When I got married I knew how my day would go. I had planned every little detail and had been dreaming of my big day for years. What could possibly go wrong?
In my mind’s eye I dreamed of getting ready with my lifelong best friend. We would have a few glasses of champagne and she would help me into my beautiful dress and all of this would be captured by my wedding photographer for posterity.
Bride with bridesmaids before wedding
In reality this didn’t go to plan because I never mentioned it to my matron of honour. I sat in my room waiting for her to arrive and was eventually helped into my dress by the girlfriend of my hairdresser. The photographs just show me sitting around alone in a dressing gown and curlers.
With hindsight I should have decided who needed to be where and when and then told them. The best weddings I have photographed have been planned with couples who have then communicated what is happening to everyone who needs to know. Many times the bride will ask me to take photographs of her with parents and siblings before she leaves home for the ceremony only to find that her brother has gone to the pub with the groom and her sister has dropped the flower girls off at the church.
Your wedding photographer will go through your timeline and list of must have photographs with you before the wedding – please share this with the people you want in those photographs.
It is also worth telling your parents what photographs you are having and NOT having. Parents often have very different ideas when it comes to wedding photography. They may think it is essential for you to have a posed photograph with a cousin you have never met that has travelled across the world to share your day, while you want only candid (documentary style) photographs with no posed images.
I vividly remember a huge argument between a bride and her mum at the church door. The bride did not want formal groups but hadn’t told her mum. Her uncle publically berated me for not getting on with the groups and when the bride made her views known a row started.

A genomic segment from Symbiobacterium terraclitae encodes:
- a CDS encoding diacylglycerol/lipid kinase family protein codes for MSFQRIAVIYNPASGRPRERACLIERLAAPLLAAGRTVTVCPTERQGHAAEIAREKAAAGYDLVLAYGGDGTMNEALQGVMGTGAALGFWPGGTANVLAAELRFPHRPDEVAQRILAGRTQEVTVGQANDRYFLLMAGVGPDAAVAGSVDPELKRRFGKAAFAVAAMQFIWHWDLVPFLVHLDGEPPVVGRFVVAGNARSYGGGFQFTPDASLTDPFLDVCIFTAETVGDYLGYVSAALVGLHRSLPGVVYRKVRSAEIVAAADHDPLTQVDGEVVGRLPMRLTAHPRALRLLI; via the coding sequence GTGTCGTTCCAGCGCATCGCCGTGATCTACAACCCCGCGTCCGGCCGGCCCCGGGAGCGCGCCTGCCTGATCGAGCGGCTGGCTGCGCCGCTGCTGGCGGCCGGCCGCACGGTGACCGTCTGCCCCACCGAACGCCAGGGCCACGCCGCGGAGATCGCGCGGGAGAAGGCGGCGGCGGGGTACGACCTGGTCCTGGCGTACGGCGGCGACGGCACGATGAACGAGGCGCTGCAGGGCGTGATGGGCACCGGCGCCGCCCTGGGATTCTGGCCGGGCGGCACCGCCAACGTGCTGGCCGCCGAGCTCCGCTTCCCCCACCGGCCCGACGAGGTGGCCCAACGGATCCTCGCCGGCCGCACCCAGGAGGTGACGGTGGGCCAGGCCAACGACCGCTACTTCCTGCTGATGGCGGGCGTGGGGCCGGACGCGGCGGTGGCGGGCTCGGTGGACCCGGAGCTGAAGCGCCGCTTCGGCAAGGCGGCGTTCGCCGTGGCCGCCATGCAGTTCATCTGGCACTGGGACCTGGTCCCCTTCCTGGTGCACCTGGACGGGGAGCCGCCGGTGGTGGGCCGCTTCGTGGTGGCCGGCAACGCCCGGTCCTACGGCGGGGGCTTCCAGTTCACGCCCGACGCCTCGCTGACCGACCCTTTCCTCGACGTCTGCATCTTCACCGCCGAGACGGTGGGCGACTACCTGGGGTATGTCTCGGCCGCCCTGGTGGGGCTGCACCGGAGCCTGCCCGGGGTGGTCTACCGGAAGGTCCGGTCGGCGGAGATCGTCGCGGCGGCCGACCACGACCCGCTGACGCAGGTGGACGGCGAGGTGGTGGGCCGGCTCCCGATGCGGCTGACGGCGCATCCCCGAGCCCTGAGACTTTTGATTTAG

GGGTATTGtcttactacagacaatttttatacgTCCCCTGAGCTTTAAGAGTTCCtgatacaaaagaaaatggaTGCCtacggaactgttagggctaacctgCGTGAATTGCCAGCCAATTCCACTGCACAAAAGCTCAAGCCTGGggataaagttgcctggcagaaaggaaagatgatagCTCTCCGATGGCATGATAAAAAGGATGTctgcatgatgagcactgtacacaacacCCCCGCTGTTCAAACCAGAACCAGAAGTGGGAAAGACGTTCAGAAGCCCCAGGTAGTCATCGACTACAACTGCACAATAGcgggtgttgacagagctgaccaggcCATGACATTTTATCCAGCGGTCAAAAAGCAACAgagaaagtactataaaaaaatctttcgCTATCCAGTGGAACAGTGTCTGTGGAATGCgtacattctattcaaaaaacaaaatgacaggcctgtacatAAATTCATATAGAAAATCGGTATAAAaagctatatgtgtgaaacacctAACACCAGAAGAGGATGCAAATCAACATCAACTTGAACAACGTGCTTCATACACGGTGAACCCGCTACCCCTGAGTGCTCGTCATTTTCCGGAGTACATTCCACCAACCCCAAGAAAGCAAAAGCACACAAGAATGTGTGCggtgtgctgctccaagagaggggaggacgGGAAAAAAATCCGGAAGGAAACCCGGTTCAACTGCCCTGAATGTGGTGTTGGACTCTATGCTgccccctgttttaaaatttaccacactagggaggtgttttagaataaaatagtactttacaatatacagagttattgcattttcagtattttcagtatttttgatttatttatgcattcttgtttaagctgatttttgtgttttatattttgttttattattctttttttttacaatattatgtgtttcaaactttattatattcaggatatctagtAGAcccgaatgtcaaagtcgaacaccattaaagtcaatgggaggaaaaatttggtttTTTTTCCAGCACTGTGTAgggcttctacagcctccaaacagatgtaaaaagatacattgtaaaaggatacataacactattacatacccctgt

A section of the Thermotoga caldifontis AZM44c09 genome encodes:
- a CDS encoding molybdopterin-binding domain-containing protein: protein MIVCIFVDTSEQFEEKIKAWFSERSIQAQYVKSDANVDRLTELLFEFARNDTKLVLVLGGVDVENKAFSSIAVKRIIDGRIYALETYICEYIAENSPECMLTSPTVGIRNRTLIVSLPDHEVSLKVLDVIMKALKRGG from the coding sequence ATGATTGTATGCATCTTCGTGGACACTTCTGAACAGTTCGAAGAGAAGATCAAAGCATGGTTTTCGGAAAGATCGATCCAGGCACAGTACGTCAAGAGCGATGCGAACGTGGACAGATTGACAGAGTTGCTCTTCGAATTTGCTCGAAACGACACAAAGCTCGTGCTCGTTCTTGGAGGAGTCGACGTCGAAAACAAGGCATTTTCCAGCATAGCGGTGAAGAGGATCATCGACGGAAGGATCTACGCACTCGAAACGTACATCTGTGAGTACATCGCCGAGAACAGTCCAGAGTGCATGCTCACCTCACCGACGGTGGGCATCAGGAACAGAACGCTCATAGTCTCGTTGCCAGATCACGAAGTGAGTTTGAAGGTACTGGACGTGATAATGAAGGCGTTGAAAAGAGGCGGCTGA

There are lots of different styles of wedding photography (which I will discuss in my next blog post) – don’t assume anyone will know which style you have chosen or where and when you want your photographs taken. For example many couples choose to get married in hotels now and have their photographs taken in the gardens after the ceremony. To avoid losing guests who may wander off to check in or visit the bar it is worth asking your ushers to direct guests towards the gardens as they leave the ceremony room. Last year I had a bride who gave the bridesmaids and groomsmen a “job description” – it was written in a light hearted way but it worked a treat, everyone knew what was happening and what was expected of them. The wedding was probably the least stressful wedding ever.
So my top tip for a less stressful day is communicate……
- Who needs to be where, when?
- Does the bridesmaid know she is needed to help you with your dress or are you happy to have the dress all scrunched up as you say your vows and take your photographs?
- Who will recognise and round up your family and friends for photographs?
- If you have small children who will feed and change them? (Remember they need to be kept well away from fountains, ponds and lakes too – designate a responsible babysitter for the day as you will be distracted)
- Have they been told?
Here’s wishing you a happy and argument free wedding day 🙂 Feel free to share this post plus your top tips and comments for other brides to see.